The 7 Summits
The first individual to reach this Herculean goal was Richard Bass in 1985. Since then, hundreds of climbers have followed in his footsteps, stirring up admiration, controversy, and – as is endemic to the sport of climbing – not a small bit of climbing-related tragedy as well.
Here is a quick list of the summits YOU’LL have to climb if you want to check the Seven Summits off your list of mountaineering ambitions.
The highest peak in North America is Denali, more commonly known in the America-centric regions as Mount McKinley. It stands at 20,237 feet (6,168 meters); while it is not included in the elusive global list of the fourteen peaks over 8,000 meters, it represents a technical challenge equal to the numerous mountains of renown in Asia’s Himalayan range.
The first ascent of this peak can be traced to 1913, climber Walter Harper being the first to stand on the summit. Over 100 mountaineers have perished attempting to climb Denali, with a roughly 60% success rate for those athletes who do not freeze to death, die of hypoxia, or tumble over the side.
The highest peak in South America is Aconcagua, standing 22,838 feet (6,961 meters) high. In addition to that distinction, it is the highest mountain in both the Western and Southern hemispheres.
The effects of high altitude and cold weather are the biggest hurdles to overcome in climbing Aconcagua, in that it is not a technically difficult mountain to climb. Nonetheless, the casualty rate remains high as novice climbers unaccustomed to altitude acclimatization and extreme cold find themselves in unanticipated danger.
Mount Elbrus holds the distinction as Europe’s highest mountain; it is, in fact, a dormant volcano. It stands only 18, 510 feet (5,642 meters), and it was an English expedition in 1874 which can take credit for the first ascent of that mountain’s highest peak.
Like Aconcagua, Elbrus is not a grueling mountain to climb; however, the brutal winter weather in the region renders a winter ascent nearly impossible. The summer months, on the other hand, can see nearly 100 summit attempts a day. The annual mortality rate on the peak hovers between 15 and 30 annual deaths, attributed almost entirely to inexperienced climbers and disorganized expeditions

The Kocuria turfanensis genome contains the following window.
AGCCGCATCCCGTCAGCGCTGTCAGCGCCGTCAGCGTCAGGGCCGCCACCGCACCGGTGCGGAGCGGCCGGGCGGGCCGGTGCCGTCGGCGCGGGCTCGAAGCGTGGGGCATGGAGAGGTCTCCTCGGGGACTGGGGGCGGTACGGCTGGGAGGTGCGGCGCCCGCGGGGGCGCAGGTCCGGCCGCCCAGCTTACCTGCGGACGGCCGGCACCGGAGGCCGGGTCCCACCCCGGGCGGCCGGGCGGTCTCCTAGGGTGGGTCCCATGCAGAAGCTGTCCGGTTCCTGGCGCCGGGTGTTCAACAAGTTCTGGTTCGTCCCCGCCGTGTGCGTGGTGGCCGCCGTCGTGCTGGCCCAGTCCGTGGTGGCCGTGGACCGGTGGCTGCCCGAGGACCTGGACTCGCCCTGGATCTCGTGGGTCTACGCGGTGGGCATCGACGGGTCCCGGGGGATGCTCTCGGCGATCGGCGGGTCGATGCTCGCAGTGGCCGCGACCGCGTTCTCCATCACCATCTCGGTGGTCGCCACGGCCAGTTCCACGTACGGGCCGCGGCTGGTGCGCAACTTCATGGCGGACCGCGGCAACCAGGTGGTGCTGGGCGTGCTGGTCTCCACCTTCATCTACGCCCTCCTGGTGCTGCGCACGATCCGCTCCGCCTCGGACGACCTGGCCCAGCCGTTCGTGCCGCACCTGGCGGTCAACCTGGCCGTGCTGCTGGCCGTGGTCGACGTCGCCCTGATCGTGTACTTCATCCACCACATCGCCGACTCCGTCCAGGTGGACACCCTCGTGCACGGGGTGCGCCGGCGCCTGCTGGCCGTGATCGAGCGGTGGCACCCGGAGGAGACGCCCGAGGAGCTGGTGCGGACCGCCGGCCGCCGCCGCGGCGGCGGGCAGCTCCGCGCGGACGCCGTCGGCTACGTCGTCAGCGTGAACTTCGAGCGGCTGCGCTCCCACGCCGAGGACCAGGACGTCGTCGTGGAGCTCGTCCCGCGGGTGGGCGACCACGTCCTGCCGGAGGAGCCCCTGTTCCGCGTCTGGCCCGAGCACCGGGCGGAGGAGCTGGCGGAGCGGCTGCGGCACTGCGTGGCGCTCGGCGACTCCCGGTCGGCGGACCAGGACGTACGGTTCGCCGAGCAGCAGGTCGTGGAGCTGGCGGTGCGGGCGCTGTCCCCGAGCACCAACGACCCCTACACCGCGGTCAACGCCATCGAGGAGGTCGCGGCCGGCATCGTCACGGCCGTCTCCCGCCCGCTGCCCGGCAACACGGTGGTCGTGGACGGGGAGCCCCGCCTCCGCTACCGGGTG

The most well-known of the Seven Summits is also that with the highest summit, the highest mortality rate, and the highest degree of difficulty from a technical perspective. I speak, of course, of Mt. Everest, also known as Sagarmatha by the Nepalese for whom the mountain has been native scenery for generations.
In keeping with the distinction of being the world’s highest, geologists and topographers are constantly reevaluating the height of Everest; currently, popular opinion seems to place the mountain at 29,029 feet (8,848 meters). Between 1922 and 2010, 219 fatalities were reported on the mountain, along with a total of over 5,100 ascent attempts. You’d think the mortality rate of 4.3 fatalities for every 100 successful climbs would deter all but the most experienced athletes; however, traffic on Everest remains busier than ever.
Kilimanjaro stands the highest mountain on the African continent at 19,341 feet (5,895 meters). Kilimanjaro, too, is a dormant volcano; unlike the other six of the Seven Summits, however, it is not associated with a greater mountain range.
Therefore, it has the distinction of being the tallest free-standing mountain in the world. In the late 1880’s, right around the time the first expeditions were setting out to attempt an ascent of the mountain, the summit of Kilimanjaro was covered with a glacial ice cap. Sadly, however, experts now estimate that upwards of 80% of Kilimanjaro’s ice has disappeared, concrete proof that even the roof of the world is subject to the climate change currently decimating the polar ice caps.
Vinson Massif holds the distinction of being the tallest mountain on the continent of Antarctica. The highest point, Mount Vinson, rises 16,050 feet (4,884 meters) above sea level. Given its location, the first ascent did not occur until 1966.
Ironically, also given its location, it is one of the easiest peaks to climb, save for the obvious dangers presented by an arctic climate. More than 1,400 climbers have climbed a number of routes since that point, a number which has grown proportionately with the media attention associated with successful attempts of the Seven Summits.
Australia / Oceania
Finally, we turn to the final summit, and herein lies the controversy. In the very first Seven Summits attempt, Richard Bass climbed Mount Kosciuszko, the highest point on the Australian island. However, as famous mountaineer Reinhold Messner and other athletes would argue, Kosciuszko is NOT the highest peak on the Australian continent, which technically includes New Guinea as well.
According to these experts, the Seven Summits instead refers to Puncak Jaya, otherwise known as the Carstensz Pyramid, a peak which stands in the Indonesian province of Papua. Puncak Jaya lies at 16,024 feet (4,884 meters) and presents a comparable challenge to the other six summits on the list; Mount Kosciuszko stands at 7,310 feet (2,228 meters) and has been compared to nothing more than a leisurely stroll.
Many mountaineers today opt to climb both peaks for the sake of being thorough, though it is generally agreed upon that Puncak Jaya is the true obstacle for those attempting to climb the highest point on the Australian continent.